An evaluation of statistical approaches to rare variant analysis in genetic association studies.

Morris AP, Zeggini E - Genet. Epidemiol. (2010)

Power of six tests of rare variant association with a quantitative trait as a function of the percentage of phenotypic variation explained by causal variants in a 50 kb region, assuming the trait mean is determined by the presence or absence of minor alleles at any of the causal variants. Results for two models are presented, both assuming a total MAF of 5% for all causal variants in the region: (a) the maximum MAF of any individual causal variant is 0.5% and (b) the maximum MAF of any individual causal variant is 2%. Power is estimated at a 5% significance level over 10,000 replicates of data. Re-sequencing RVT1: test of phenotype association with the proportion of rare variants, discovered through re-sequencing, at which individuals carry minor alleles. Re-sequencing RVT2: test of phenotype association with the presence/absence of minor alleles in individuals at any rare variant discovered through re-sequencing. GWA <5% RVT1: test of phenotype association with the proportion of low-frequency variants on the GWA chip at which individuals carry minor alleles. GWA <5% RVT2: test of phenotype association with the presence/absence of minor alleles at any low-frequency variant on the GWA chip. GWA single SNP: standard trend test of quantitative trait association with each SNP on the GWA chip, with Bonferroni correction for multiple testing. GWA SNP haplotypes: haplotype trend test of association with the quantitative trait across all SNPs on the GWA chip.
© Copyright Policy - open-access
Related In: Results  -  Collection

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fig01: Power of six tests of rare variant association with a quantitative trait as a function of the percentage of phenotypic variation explained by causal variants in a 50 kb region, assuming the trait mean is determined by the presence or absence of minor alleles at any of the causal variants. Results for two models are presented, both assuming a total MAF of 5% for all causal variants in the region: (a) the maximum MAF of any individual causal variant is 0.5% and (b) the maximum MAF of any individual causal variant is 2%. Power is estimated at a 5% significance level over 10,000 replicates of data. Re-sequencing RVT1: test of phenotype association with the proportion of rare variants, discovered through re-sequencing, at which individuals carry minor alleles. Re-sequencing RVT2: test of phenotype association with the presence/absence of minor alleles in individuals at any rare variant discovered through re-sequencing. GWA <5% RVT1: test of phenotype association with the proportion of low-frequency variants on the GWA chip at which individuals carry minor alleles. GWA <5% RVT2: test of phenotype association with the presence/absence of minor alleles at any low-frequency variant on the GWA chip. GWA single SNP: standard trend test of quantitative trait association with each SNP on the GWA chip, with Bonferroni correction for multiple testing. GWA SNP haplotypes: haplotype trend test of association with the quantitative trait across all SNPs on the GWA chip.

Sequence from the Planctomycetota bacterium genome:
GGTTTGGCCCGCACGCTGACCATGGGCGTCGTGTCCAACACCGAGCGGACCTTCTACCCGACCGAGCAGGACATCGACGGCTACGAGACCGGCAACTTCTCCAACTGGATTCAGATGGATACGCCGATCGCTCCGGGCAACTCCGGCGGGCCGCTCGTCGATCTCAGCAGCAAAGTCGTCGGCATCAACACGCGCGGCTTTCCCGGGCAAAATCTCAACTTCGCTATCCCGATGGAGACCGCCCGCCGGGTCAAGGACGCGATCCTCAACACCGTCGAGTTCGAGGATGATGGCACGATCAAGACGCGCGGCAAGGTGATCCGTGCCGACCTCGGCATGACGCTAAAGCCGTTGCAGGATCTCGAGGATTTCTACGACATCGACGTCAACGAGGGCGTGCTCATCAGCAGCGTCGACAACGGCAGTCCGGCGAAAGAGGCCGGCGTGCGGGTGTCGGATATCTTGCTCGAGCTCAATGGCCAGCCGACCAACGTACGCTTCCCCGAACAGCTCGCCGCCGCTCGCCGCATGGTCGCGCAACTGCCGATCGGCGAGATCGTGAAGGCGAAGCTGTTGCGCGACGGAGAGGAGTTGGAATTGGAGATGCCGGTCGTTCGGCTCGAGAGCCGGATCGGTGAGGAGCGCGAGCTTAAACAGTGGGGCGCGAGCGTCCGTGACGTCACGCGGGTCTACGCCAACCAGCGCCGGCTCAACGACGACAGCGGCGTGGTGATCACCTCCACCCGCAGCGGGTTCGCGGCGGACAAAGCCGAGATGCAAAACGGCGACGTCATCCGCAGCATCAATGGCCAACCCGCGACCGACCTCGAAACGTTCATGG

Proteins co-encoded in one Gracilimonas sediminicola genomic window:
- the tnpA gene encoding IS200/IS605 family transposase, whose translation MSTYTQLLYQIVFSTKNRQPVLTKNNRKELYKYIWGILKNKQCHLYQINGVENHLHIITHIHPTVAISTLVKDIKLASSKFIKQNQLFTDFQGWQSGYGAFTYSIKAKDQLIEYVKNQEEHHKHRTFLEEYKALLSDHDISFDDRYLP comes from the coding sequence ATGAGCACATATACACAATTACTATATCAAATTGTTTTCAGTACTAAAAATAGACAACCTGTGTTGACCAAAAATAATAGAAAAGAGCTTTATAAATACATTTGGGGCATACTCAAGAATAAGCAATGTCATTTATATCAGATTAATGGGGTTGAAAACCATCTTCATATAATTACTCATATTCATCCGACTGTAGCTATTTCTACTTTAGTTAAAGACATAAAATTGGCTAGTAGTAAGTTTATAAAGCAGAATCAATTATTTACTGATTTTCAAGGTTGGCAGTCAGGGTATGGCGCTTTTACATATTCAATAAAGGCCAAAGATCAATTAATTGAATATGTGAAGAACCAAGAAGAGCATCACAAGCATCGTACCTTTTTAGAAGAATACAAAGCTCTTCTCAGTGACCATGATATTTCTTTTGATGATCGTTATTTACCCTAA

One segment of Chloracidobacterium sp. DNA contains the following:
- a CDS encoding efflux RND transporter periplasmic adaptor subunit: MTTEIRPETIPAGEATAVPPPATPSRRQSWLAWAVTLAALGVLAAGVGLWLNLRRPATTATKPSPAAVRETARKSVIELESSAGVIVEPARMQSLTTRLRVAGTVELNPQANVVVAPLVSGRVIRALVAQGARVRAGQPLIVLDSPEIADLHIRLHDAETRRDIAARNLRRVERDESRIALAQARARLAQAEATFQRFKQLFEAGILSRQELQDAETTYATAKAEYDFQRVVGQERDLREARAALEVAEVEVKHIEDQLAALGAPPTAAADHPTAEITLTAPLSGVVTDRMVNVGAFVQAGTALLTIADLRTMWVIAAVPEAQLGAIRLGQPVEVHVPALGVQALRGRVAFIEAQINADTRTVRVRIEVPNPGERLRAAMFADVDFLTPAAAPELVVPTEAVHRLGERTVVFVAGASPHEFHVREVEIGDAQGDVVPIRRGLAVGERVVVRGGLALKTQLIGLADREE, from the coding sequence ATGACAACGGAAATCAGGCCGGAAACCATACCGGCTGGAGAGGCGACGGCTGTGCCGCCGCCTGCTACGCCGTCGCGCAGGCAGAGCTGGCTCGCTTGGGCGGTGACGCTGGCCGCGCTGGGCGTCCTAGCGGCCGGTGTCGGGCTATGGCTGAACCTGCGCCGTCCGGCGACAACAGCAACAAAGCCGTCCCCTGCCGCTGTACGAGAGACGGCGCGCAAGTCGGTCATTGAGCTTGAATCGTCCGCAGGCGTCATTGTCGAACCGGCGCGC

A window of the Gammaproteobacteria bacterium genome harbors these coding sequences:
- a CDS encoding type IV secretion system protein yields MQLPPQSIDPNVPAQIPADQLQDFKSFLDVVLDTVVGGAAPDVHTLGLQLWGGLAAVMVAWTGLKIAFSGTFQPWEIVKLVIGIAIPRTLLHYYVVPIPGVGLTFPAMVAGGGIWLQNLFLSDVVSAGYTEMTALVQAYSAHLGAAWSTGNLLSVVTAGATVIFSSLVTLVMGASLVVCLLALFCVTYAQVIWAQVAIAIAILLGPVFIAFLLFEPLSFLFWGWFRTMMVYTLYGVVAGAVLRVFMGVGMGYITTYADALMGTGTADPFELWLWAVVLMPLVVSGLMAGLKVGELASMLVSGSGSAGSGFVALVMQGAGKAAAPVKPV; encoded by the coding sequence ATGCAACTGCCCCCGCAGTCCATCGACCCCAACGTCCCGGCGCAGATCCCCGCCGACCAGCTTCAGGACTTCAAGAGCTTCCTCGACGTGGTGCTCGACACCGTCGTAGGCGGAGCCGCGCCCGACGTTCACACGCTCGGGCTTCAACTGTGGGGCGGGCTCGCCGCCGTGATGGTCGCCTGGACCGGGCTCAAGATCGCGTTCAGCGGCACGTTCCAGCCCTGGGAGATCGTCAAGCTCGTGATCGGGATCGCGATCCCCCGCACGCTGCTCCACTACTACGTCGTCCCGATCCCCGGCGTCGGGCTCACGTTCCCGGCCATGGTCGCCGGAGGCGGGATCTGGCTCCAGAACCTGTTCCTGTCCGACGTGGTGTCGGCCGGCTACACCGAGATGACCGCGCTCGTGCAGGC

Mentions: Figure 1 shows the power of each of the tests of association as a function of the percentage of phenotypic variation explained by causal variants in the 50 kb region, assuming the trait mean is determined by the presence or absence of minor alleles at any of the causal variants. Results for two models are presented here, each assuming a total MAF of 5% for all causal variants in the region: (a) the maximum MAF of any individual causal variant is 0.5%; and (b) the maximum MAF of any individual causal variant is 2%. Model (b) incorporates fewer and, on average, more common causal variants than does (a), and thus represents a lower degree of allelic heterogeneity. Supplementary Figures 1 and 2 present power for a wider range of association models encompassing intermediate levels of allelic heterogeneity, where trait means are determined by the presence or absence of minor alleles at any causal variant, and by the proportion of causal variants at which a minor allele is present, respectively.

Bottom Line: Genome-wide association (GWA) studies have proved to be extremely successful in identifying novel common polymorphisms contributing effects to the genetic component underlying complex traits.Nevertheless, one source of, as yet, undiscovered genetic determinants of complex traits are those mediated through the effects of rare variants.Our results demonstrate that methods based on accumulations of rare variants discovered through re-sequencing offer substantially greater power than conventional analysis of GWA data, and thus provide an exciting opportunity for future discovery of genetic determinants of complex traits.

View Article: PubMed Central - PubMed

Affiliation: Wellcome Trust Centre for Human Genetics, University of Oxford, United Kingdom. amorris@well.ox.ac.uk

Show MeSH
Related in: MedlinePlus